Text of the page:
Appellant was convicted of armed robbery. On appeal he contends the trial court erred by allowing the State to introduce hearsay evidence to explain the police officer's conduct in arresting appellant.
Detective Thomas Gill was the chief investigating officer of the armed robbery of a convenience store. He testified that he arrested Dennis Green and Kelvin Jenkins for the robbery. He was then asked what information he received from Dennis Green's wife that led to the arrest of appellant. Gill testified, over objection, that Mrs. Green told Gill that appellant came to her apartment and told Mrs. Green he had been involved in the armed robbery. The court allowed the testimony on the basis that it explained Gill's conduct, and instructed the jury it was admitted for that limited purpose only. Appellant contends this was error and we agree.
State, 252 Ga. 534
, 536 (314 SE2d 910
) (1984), where the court stated that "only in rare instances will the 'conduct' of an investigating officer need to be 'explained,' as in practically every case, the motive, intent, or state of mind of such an officer will not be 'matters concerning which the truth must be found' . . . It is most unusual that a prosecution will properly concern itself with why an investigating officer did something."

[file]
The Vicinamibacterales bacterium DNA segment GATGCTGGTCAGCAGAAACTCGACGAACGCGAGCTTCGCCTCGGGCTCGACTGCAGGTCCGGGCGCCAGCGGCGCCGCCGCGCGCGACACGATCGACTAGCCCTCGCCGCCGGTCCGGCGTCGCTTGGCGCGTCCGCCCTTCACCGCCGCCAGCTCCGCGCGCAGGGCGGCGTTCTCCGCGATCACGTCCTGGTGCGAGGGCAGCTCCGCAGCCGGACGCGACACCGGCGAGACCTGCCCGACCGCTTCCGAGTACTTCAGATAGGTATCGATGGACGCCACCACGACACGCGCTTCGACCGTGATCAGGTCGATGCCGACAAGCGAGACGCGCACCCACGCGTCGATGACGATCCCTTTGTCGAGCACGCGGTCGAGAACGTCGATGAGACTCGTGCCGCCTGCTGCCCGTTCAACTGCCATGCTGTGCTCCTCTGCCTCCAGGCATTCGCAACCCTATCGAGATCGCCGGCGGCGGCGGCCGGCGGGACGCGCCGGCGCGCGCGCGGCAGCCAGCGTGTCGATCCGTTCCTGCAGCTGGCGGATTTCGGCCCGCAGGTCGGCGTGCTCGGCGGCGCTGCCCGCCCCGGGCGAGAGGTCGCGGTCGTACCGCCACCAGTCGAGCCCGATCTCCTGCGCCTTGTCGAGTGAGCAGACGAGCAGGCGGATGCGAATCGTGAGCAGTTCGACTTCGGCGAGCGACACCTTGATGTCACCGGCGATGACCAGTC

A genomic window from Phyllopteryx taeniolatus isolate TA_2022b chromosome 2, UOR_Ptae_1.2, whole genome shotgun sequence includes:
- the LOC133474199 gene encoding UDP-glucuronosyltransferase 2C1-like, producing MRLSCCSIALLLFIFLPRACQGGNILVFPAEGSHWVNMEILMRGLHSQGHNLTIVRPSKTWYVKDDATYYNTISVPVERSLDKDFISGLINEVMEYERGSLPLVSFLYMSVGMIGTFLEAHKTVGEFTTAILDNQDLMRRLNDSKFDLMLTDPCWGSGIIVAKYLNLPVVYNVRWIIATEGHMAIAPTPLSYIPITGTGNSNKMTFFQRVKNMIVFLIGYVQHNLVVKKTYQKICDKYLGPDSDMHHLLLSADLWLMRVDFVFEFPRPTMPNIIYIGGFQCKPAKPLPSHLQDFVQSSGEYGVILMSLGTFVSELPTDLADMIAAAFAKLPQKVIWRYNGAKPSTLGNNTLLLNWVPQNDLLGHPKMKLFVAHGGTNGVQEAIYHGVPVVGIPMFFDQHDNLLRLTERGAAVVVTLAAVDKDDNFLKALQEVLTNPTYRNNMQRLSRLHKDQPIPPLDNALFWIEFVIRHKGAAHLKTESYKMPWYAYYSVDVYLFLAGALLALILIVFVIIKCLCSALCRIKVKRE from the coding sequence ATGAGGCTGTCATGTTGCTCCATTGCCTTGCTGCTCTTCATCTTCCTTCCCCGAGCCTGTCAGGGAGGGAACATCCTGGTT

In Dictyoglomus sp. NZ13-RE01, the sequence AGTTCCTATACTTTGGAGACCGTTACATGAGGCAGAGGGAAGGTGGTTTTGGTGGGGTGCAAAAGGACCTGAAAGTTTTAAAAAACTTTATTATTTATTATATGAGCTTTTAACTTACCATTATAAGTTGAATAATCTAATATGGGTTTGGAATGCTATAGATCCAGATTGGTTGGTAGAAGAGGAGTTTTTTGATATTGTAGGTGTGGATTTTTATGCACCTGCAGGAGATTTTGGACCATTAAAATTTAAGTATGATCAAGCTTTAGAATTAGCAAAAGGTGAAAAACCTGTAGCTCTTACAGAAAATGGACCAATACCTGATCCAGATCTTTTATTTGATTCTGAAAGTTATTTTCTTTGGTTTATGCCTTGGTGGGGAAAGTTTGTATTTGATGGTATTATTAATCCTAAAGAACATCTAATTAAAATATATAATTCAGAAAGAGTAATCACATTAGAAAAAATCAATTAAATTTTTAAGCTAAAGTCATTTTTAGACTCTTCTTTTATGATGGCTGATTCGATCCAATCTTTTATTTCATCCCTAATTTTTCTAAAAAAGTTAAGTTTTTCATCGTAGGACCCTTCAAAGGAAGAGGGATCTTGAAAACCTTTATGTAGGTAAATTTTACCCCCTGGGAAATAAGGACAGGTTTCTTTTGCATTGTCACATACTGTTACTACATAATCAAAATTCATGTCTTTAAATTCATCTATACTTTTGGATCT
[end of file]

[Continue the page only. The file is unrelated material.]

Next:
Applying the rule set forth in Momon, supra, to the facts of this case, it is clear that Gill's arrest of appellant, or the fact that appellant was arrested, were not matters concerning which the truth must be found; in short, appellant's arrest was not relevant to any issue in the trial. Accordingly, it was error to allow Gill's testimony as to what Mrs. Green said appellant had told her. Momon, Teague, supra. However, under the circumstances of this case, admission of such testimony was not reversible error. Appellant made a written confession to the robbery which was admitted into evidence, and Dennis Green testified for the State as to appellant's participation in the robbery. Additionally, a witness testified that appellant told him he had committed a robbery, and items taken in the robbery as well as the sawed-off shotgun used in the robbery were found in appellant's room. In light of the overwhelming evidence of appellant's guilt, it is highly probable that any erroneous admission of testimony did not contribute to the judgment in this case. Johnson v. State, 238 Ga. 59
, 61 (230 SE2d 869
) (1976); Teague, supra.